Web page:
Can China Crude Contract Maintain Momentum?

Copyright © 2021 Energy Intelligence Group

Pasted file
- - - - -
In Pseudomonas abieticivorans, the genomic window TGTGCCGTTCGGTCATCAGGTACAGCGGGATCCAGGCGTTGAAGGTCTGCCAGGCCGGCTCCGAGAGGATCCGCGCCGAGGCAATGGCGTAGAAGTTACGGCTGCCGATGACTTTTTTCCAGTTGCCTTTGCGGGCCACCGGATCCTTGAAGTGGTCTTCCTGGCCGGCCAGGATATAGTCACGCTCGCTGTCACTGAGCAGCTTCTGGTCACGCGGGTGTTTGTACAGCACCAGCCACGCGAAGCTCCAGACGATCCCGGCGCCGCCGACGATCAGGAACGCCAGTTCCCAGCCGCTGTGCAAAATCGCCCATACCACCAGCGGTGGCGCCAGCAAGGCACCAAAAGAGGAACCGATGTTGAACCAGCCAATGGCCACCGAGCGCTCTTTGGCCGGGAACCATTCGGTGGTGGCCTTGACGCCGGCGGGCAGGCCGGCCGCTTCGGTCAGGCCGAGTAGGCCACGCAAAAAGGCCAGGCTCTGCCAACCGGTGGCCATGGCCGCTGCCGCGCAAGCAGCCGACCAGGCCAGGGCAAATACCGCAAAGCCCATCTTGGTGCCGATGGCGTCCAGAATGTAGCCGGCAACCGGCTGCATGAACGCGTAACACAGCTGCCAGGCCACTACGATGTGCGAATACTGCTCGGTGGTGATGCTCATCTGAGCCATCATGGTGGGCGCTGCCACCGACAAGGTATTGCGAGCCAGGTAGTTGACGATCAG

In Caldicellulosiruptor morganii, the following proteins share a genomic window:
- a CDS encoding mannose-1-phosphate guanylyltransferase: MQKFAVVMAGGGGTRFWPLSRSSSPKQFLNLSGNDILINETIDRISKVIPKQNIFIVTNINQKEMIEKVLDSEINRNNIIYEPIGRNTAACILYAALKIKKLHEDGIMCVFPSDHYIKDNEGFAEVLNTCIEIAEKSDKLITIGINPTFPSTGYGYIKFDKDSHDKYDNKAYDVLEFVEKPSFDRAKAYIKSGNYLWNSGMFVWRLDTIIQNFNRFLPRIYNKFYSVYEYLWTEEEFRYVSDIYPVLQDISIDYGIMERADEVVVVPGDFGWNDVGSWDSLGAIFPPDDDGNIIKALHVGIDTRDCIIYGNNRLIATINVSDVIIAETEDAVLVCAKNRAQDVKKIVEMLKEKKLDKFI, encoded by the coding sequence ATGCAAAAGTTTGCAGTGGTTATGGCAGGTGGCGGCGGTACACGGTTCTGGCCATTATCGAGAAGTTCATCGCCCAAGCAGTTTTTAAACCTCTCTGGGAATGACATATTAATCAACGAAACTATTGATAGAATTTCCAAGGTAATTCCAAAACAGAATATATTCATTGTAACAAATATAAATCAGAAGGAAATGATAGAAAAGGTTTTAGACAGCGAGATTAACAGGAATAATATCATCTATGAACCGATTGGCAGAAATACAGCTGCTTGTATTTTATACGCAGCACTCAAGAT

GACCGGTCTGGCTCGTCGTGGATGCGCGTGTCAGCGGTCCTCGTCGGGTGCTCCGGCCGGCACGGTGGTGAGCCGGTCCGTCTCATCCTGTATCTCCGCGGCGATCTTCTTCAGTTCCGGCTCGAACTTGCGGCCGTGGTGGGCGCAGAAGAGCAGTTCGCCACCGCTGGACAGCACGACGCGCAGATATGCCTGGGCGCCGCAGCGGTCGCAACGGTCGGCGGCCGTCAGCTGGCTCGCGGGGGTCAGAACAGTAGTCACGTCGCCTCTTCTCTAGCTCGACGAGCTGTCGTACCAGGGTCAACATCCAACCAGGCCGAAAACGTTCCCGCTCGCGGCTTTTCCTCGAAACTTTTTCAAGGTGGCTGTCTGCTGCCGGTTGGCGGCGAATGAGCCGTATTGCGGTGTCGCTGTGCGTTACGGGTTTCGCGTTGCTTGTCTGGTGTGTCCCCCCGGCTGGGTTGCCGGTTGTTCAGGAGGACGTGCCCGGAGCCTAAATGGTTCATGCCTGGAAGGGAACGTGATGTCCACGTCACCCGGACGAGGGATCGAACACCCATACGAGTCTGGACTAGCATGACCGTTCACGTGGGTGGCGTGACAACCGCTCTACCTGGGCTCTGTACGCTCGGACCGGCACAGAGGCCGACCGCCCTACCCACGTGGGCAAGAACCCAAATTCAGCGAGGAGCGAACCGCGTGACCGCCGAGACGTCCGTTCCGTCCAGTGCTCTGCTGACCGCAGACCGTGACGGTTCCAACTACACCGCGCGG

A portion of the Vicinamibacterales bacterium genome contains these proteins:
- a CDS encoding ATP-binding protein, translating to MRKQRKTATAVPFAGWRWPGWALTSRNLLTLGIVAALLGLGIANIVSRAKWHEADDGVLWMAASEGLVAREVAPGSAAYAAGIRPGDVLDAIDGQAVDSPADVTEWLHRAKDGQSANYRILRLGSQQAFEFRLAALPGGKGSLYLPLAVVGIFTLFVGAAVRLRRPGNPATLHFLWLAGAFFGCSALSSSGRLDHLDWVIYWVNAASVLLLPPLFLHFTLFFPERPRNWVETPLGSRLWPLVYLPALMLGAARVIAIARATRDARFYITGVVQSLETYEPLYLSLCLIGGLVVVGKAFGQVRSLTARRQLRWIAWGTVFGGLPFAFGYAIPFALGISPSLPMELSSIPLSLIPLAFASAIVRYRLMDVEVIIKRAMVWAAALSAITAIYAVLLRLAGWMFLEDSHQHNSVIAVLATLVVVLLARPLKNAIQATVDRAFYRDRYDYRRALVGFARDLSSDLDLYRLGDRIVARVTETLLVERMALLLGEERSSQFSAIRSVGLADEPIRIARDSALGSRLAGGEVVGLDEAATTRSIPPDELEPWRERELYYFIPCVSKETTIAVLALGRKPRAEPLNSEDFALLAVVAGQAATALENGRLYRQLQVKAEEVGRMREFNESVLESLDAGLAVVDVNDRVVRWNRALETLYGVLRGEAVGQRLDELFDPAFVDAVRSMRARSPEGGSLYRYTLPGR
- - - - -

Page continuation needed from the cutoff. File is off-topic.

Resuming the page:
China's first-ever futures crude contract got off to a healthy start on Monday with more than 40 million paper barrels changing hands on the Shanghai International Energy Exchange (INE) (IOD Mar.23'18). Retail and institutional investors were believed to have provided most of the liquidity, but Chinese independent refiners, also known as teapots, and international traders were active in the contract, too. But the big question is whether the contract will be able to maintain a strong level of activity over a long period. Some Chinese sources doubt it. The front-month September contract opened at 440 yuan ($70.10) per barrel and closed at 429.9 yuan ($68.49) per barrel, with most trading fluctuating around 430 yuan ($68.50) per barrel. Shanghai's crude contract trades in standard lots of 1,000 barrels and allows for physical settlement with delivery at specific bonded storage sites. The contract is made up of seven medium-sour crudes prevalent in the local market -- six freely traded Mideast grades and China's Shengli crude. The opening price of 440 yuan/barrel broadly reflects the free-on-board price of Oman crude oil plus transportation and storage costs for a cargo to be delivered to China's bonded sites in September, said a Shanghai-based financial source. He added that a 4% price fluctuation limit illustrates that China wants to keep the daily price movements under control. A total of 40,656 lots of the September contract were traded, equivalent to 40.66 million barrels of crude changing hands for the front-month. Total volume traded on the exchange reached 42,336 lots. Traders Glencore and Trafigura traded the contract, as did at least one teapot, Shandong Wonfull, according to Reuters. Traders with some other international companies with whom International Oil Daily spoke last week, said they were unlikely to rush to trade on Monday, although none dismissed the contract outright. At the very beginning, liquidity should not be a problem because many investors will want to speculate. But it may dwindle after this initial rush, especially if losses are made, said Chinese crude traders. "The domestic stock and futures markets are opaque and some players only consider them as a gambling market," said a central government financial analyst. This differs from the government's goal, which is to have a crude futures contract to help the price discovery process and help enterprises avoid risks, while establishing a regional benchmark to have as an alternative to European Brent and Dubai/Oman. That Beijing wants to have its own oil benchmark is not surprising. China not only took over the US as the largest crude oil importer last year at 8.43 million barrels per day, it has also become the second-largest economy worldwide and is showing growing international aspirations under its leader Xi Jinping. "Once established, China's reference crude prices could act as a regional benchmark for negotiations of spot or term crude oil prices in other markets, such as Japan and South Korea. There is a precedence from the iron ore and coal markets where China's domestic prices and importing patterns are now treated as reference points for the industry," consultancy Wood Mackenzie's research director Sushant Gupta said in a note. "Having Shanghai crude oil futures is just setting up the stage," said a central government energy analyst. If the trading volumes and players are too small, the contract will be useless, he added. While liquidity was never expected to be an issue in the initial stages of the contract, physical delivery of the crude may be a problem. A first test will take place by end-March when companies and investors will choose to settle their positions either financially or through delivery of a physical cargo. Futures contracts are usually only considered successful if they can be underpinned by physical sales. The Shanghai crude futures contract may not increase deliveries of Mideast crude to China, however, especially to teapots, which argue that the delivery process is not convenient for them. Dawn Lee in Beijing, with Maryelle Demongeot, Singapore

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